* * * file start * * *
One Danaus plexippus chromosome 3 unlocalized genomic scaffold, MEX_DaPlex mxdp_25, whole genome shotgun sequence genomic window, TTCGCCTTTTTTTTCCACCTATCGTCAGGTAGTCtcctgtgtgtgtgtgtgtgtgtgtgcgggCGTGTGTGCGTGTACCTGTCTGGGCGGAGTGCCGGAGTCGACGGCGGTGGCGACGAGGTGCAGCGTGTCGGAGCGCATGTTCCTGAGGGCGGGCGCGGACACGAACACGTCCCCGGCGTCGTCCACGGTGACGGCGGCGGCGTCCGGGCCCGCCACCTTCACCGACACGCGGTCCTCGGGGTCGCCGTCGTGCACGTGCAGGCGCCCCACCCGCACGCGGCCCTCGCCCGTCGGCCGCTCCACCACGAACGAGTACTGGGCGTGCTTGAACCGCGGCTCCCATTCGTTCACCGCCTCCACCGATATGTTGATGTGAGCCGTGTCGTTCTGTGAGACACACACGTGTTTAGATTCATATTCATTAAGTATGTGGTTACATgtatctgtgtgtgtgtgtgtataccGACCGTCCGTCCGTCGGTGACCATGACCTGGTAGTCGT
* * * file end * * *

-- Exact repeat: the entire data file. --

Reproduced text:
One Danaus plexippus chromosome 3 unlocalized genomic scaffold, MEX_DaPlex mxdp_25, whole genome shotgun sequence genomic window, TTCGCCTTTTTTTTCCACCTATCGTCAGGTAGTCtcctgtgtgtgtgtgtgtgtgtgtgcgggCGTGTGTGCGTGTACCTGTCTGGGCGGAGTGCCGGAGTCGACGGCGGTGGCGACGAGGTGCAGCGTGTCGGAGCGCATGTTCCTGAGGGCGGGCGCGGACACGAACACGTCCCCGGCGTCGTCCACGGTGACGGCGGCGGCGTCCGGGCCCGCCACCTTCACCGACACGCGGTCCTCGGGGTCGCCGTCGTGCACGTGCAGGCGCCCCACCCGCACGCGGCCCTCGCCCGTCGGCCGCTCCACCACGAACGAGTACTGGGCGTGCTTGAACCGCGGCTCCCATTCGTTCACCGCCTCCACCGATATGTTGATGTGAGCCGTGTCGTTCTGTGAGACACACACGTGTTTAGATTCATATTCATTAAGTATGTGGTTACATgtatctgtgtgtgtgtgtgtataccGACCGTCCGTCCGTCGGTGACCATGACCTGGTAGTCGT